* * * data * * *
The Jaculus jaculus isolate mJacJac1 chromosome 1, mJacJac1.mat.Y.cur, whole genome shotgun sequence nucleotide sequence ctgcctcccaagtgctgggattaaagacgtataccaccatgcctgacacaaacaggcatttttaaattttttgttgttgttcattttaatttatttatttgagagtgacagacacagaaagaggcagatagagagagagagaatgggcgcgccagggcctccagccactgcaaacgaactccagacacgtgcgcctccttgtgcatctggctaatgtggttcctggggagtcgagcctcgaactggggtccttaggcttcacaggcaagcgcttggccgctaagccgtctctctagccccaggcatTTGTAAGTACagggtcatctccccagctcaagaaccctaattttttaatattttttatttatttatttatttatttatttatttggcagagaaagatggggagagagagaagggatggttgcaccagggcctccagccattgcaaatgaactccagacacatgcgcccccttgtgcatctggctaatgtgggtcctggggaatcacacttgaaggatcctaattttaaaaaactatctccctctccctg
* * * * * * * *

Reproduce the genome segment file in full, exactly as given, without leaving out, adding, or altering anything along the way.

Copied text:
The Jaculus jaculus isolate mJacJac1 chromosome 1, mJacJac1.mat.Y.cur, whole genome shotgun sequence nucleotide sequence ctgcctcccaagtgctgggattaaagacgtataccaccatgcctgacacaaacaggcatttttaaattttttgttgttgttcattttaatttatttatttgagagtgacagacacagaaagaggcagatagagagagagagaatgggcgcgccagggcctccagccactgcaaacgaactccagacacgtgcgcctccttgtgcatctggctaatgtggttcctggggagtcgagcctcgaactggggtccttaggcttcacaggcaagcgcttggccgctaagccgtctctctagccccaggcatTTGTAAGTACagggtcatctccccagctcaagaaccctaattttttaatattttttatttatttatttatttatttatttatttggcagagaaagatggggagagagagaagggatggttgcaccagggcctccagccattgcaaatgaactccagacacatgcgcccccttgtgcatctggctaatgtgggtcctggggaatcacacttgaaggatcctaattttaaaaaactatctccctctccctg